I have a cyst on my right ovary which the doctor told me is a ball of biological material which can be made up of teeth and hair and flesh. I wish the doctor didn’t tell me about the teeth and the hair and the flesh. Because ever since, I’ve pictured it living in there with The Lady: a grumpy mutant flesh-ball giving her frights if she turns the wrong way.
The doctor assures me that it’s not possible for the cyst to frighten the baby, nor come into any contact with it. In fact, the cyst is not capable of doing much other than sitting there, being ugly.
But I still wish she wasn’t there.
I see the cyst, or Cysty, as I’ve named her, as a sort of Ms Pac Man-like feral gob. With a Mohawk and big chompy hillbilly teeth – the sort that stick out at all different angles. A fleshy lump with no eyes, just these random, misused bits of me, all rolled together like a fur-ball the cat chucked up. I hate Cysty and I want her Out. And then I want to keep her in a jar like I did with the wisdom teeth, so I can taunt her and know every time I look at her that she is indeed in the jar, and not inside me with The Lady.
But they won’t take her out until The Lady has left.
The only danger, they tell me, of Cysty being in there is that she can turn on herself, creating agonising sensations that require emergency hospital transfer and immediate surgery. The doctor said this is unlikely to happen. But if I get a sensation of agony, especially while I’m overseas, call an ambulance straight away.
And sure enough, last night, deep in sleep in Berlin, I awoke to an agonising sensation and broke out in a cold sweat. Cysty had gone on a rampage crunching and twisting her ugly little face upon itself.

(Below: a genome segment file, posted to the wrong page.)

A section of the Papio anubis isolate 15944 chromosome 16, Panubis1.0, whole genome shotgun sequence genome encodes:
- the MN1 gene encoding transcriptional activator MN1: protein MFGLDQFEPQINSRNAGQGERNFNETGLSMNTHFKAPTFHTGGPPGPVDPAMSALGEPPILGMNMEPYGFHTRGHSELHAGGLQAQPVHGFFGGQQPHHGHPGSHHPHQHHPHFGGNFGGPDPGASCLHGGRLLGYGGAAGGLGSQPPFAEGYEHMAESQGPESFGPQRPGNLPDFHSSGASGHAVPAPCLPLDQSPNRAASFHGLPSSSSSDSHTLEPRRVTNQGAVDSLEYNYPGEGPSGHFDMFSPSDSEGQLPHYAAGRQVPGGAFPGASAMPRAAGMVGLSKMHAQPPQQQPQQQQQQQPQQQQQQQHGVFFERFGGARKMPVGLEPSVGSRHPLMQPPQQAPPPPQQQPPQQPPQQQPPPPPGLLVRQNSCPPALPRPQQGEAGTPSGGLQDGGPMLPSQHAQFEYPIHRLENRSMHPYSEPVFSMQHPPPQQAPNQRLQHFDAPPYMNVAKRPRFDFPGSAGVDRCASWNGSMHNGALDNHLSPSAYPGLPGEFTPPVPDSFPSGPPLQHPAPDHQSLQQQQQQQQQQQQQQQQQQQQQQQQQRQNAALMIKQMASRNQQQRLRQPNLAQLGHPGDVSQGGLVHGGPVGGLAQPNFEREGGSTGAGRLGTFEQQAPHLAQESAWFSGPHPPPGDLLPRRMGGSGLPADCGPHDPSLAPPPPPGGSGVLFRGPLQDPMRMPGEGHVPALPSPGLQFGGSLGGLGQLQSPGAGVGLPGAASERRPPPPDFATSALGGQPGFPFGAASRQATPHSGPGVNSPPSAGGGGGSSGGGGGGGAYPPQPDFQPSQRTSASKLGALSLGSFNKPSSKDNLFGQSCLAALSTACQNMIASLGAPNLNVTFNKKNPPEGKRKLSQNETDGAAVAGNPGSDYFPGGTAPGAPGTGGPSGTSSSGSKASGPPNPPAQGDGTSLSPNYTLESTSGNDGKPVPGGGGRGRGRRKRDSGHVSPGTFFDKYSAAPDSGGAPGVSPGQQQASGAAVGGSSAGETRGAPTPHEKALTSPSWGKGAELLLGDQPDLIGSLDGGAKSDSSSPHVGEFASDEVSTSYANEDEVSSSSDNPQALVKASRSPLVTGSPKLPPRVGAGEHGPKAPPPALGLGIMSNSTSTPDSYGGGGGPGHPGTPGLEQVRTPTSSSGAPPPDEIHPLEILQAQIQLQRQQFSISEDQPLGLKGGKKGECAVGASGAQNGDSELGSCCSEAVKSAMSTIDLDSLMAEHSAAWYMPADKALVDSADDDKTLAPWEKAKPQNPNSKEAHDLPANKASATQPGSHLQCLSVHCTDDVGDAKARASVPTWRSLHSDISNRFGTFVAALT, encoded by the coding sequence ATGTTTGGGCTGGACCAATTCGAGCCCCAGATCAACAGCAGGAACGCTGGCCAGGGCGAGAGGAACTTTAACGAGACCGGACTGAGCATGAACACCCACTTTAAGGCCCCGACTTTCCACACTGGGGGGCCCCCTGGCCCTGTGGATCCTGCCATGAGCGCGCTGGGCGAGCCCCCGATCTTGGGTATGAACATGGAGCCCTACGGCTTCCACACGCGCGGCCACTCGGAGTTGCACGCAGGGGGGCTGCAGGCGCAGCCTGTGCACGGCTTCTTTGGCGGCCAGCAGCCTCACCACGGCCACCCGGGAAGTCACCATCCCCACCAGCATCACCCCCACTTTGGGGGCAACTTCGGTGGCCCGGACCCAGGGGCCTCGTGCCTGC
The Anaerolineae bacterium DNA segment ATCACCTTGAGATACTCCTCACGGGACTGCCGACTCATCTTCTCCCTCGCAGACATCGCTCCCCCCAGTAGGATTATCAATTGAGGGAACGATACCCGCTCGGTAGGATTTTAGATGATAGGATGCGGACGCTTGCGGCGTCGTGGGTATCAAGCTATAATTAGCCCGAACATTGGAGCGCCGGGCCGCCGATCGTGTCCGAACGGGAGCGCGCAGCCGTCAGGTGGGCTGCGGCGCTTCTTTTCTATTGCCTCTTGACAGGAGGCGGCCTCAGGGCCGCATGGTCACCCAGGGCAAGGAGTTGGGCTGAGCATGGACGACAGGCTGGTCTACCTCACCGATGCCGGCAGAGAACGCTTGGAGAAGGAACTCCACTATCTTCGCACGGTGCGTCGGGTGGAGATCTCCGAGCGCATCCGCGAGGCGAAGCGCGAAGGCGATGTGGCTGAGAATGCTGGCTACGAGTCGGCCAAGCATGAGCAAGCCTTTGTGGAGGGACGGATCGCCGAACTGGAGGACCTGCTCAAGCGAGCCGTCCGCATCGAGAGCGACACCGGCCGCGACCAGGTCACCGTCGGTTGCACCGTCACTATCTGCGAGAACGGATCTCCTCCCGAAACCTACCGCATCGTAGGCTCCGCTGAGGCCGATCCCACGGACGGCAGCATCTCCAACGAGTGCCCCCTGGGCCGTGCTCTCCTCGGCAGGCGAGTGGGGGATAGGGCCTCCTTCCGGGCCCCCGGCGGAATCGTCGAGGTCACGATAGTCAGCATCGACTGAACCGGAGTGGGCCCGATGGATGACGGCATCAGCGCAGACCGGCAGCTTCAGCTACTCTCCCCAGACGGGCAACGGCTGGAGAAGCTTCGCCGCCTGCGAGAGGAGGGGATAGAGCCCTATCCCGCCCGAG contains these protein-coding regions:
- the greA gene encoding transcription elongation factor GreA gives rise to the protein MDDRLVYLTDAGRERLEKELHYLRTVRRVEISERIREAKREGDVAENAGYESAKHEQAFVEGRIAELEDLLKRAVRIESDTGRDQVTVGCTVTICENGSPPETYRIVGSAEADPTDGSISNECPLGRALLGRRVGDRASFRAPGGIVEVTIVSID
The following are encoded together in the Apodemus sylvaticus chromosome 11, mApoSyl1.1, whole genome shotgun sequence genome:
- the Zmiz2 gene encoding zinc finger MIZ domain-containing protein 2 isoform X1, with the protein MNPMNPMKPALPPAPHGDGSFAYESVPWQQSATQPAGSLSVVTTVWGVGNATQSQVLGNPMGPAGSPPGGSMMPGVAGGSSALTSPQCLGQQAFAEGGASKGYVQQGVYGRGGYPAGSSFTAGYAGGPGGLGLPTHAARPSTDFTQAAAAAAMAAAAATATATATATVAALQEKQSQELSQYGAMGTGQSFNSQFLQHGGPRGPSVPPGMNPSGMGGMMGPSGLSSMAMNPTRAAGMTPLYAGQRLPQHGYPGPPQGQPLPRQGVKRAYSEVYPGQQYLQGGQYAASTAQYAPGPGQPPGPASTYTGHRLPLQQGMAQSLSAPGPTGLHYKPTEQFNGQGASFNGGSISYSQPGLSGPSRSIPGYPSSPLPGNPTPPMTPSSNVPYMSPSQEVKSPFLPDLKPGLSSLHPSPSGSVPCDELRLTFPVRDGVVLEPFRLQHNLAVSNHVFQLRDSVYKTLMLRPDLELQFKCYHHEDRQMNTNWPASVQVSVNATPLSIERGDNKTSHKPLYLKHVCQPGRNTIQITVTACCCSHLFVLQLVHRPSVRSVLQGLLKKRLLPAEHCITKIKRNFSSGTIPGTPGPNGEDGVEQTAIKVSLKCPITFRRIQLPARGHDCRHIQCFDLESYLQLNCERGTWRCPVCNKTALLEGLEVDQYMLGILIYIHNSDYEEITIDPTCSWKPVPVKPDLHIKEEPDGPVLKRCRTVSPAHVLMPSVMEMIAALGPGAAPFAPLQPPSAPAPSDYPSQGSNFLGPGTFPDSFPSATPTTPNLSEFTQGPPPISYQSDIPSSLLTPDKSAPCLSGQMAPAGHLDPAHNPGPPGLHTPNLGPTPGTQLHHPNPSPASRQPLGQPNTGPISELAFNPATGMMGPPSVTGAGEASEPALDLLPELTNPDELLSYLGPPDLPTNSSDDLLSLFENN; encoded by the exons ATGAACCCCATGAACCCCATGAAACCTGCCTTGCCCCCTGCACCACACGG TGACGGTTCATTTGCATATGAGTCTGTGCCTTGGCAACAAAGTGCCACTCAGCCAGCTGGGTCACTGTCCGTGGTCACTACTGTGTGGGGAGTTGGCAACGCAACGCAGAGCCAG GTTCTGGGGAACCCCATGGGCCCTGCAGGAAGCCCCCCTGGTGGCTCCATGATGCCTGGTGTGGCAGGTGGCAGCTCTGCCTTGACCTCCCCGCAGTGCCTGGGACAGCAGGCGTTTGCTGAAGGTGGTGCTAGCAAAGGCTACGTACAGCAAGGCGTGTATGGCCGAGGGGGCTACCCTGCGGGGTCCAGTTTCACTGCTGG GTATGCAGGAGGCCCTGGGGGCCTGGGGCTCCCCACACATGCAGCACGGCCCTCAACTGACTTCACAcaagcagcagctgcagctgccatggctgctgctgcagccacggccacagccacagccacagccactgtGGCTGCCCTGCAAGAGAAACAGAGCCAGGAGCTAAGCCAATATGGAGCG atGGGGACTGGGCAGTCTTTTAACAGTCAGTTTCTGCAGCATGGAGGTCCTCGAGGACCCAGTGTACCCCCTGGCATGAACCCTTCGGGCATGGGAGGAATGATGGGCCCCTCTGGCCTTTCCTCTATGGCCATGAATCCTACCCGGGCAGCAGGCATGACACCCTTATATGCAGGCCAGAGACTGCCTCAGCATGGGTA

I lay there, heart racing. I didn’t want to wake The Love unless I Knew.
In my mind I said Back Off Cysty. Though I was panicking at the thought of getting out of the building and into an ambulance. Ambulinchen? Ambudeutchkopf?
And miraculously, after a few moments Cysty chilled out. I must have just turned funny in the bed or something. She went back to munching on her remnants of brain fat.
So then I fell asleep to intensely weird dreams.
I was at Marieke Hardy’s house again – I keep going there for some weird reason. Her house is always a big airy one in a scary Melbourne street and she leaves her windows and doors open and I’m always amazed she’s not afraid of the madmen. She had friends over again, none of whom I knew, I didn’t even know her very well either, but she liked me, and so did the others. They were mainly women and we sat around in a group cross-legged. We were out on the footpath smiling. And a madman from the house across the road approached us and pointed at me saying,
And then he screamed something awful at me that I can’t remember. It was terrible, an accusation, a premonition. Something awful enough to make me feel that it was my responsibility to leave Marieke Hardy and her friends so as not to endanger their lives.
Marieke was apologetic. But I could tell she was relieved I was going. She didn’t want to die, and her friends didn’t either.
So I went to this huge auditorium where Gennadij Bogdanov was doing a masterclass with thousands of actors. I was annoyed as I didn’t want to be there. I didn’t want to be an actor any more. All the actors were sucky and trying to be good and it was driving me nuts. Plus, I was pregnant so I couldn’t do the moves properly. I kept leaving the workshop saying “I’m not sure I’m going to be here full-time, I’m just going to come and go.” I felt like an outsider. And I hadn’t paid so I knew they were wondering what the hell I was doing there.
We did this exercise on a white floor and it was one, two, three slow steps, then one, two, three quick, and I closed my eyes and did it. I thought what I was doing was magnificent, authentic. But when I opened my eyes there was this young little sprite girl jumping up on tables and doing a little dance and everyone was watching her in admiration.
She won the prize. But she wasn’t doing the exercise according to the rules.I gnashed my teeth.